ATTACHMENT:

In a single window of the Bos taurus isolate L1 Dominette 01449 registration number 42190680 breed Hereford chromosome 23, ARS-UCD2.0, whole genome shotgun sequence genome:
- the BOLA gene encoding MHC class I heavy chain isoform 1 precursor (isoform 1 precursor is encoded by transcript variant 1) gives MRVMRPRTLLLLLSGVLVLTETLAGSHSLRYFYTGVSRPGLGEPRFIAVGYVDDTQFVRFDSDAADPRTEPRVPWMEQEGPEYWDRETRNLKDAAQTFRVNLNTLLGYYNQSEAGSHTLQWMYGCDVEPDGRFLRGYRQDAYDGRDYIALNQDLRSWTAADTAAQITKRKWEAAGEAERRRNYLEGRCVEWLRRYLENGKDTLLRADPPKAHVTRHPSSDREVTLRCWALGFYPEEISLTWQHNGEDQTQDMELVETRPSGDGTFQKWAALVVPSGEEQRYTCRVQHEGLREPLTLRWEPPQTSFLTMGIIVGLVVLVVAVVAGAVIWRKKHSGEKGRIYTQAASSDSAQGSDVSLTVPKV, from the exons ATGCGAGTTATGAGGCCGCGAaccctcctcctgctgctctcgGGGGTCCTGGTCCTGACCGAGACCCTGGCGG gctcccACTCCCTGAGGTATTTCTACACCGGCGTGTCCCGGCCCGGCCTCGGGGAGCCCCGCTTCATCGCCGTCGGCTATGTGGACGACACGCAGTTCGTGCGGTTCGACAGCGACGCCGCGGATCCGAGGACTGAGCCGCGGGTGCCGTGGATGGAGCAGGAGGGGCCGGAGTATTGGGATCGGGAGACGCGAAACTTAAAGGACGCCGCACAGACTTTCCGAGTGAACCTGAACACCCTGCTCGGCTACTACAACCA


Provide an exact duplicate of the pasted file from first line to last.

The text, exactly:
In a single window of the Bos taurus isolate L1 Dominette 01449 registration number 42190680 breed Hereford chromosome 23, ARS-UCD2.0, whole genome shotgun sequence genome:
- the BOLA gene encoding MHC class I heavy chain isoform 1 precursor (isoform 1 precursor is encoded by transcript variant 1) gives MRVMRPRTLLLLLSGVLVLTETLAGSHSLRYFYTGVSRPGLGEPRFIAVGYVDDTQFVRFDSDAADPRTEPRVPWMEQEGPEYWDRETRNLKDAAQTFRVNLNTLLGYYNQSEAGSHTLQWMYGCDVEPDGRFLRGYRQDAYDGRDYIALNQDLRSWTAADTAAQITKRKWEAAGEAERRRNYLEGRCVEWLRRYLENGKDTLLRADPPKAHVTRHPSSDREVTLRCWALGFYPEEISLTWQHNGEDQTQDMELVETRPSGDGTFQKWAALVVPSGEEQRYTCRVQHEGLREPLTLRWEPPQTSFLTMGIIVGLVVLVVAVVAGAVIWRKKHSGEKGRIYTQAASSDSAQGSDVSLTVPKV, from the exons ATGCGAGTTATGAGGCCGCGAaccctcctcctgctgctctcgGGGGTCCTGGTCCTGACCGAGACCCTGGCGG gctcccACTCCCTGAGGTATTTCTACACCGGCGTGTCCCGGCCCGGCCTCGGGGAGCCCCGCTTCATCGCCGTCGGCTATGTGGACGACACGCAGTTCGTGCGGTTCGACAGCGACGCCGCGGATCCGAGGACTGAGCCGCGGGTGCCGTGGATGGAGCAGGAGGGGCCGGAGTATTGGGATCGGGAGACGCGAAACTTAAAGGACGCCGCACAGACTTTCCGAGTGAACCTGAACACCCTGCTCGGCTACTACAACCA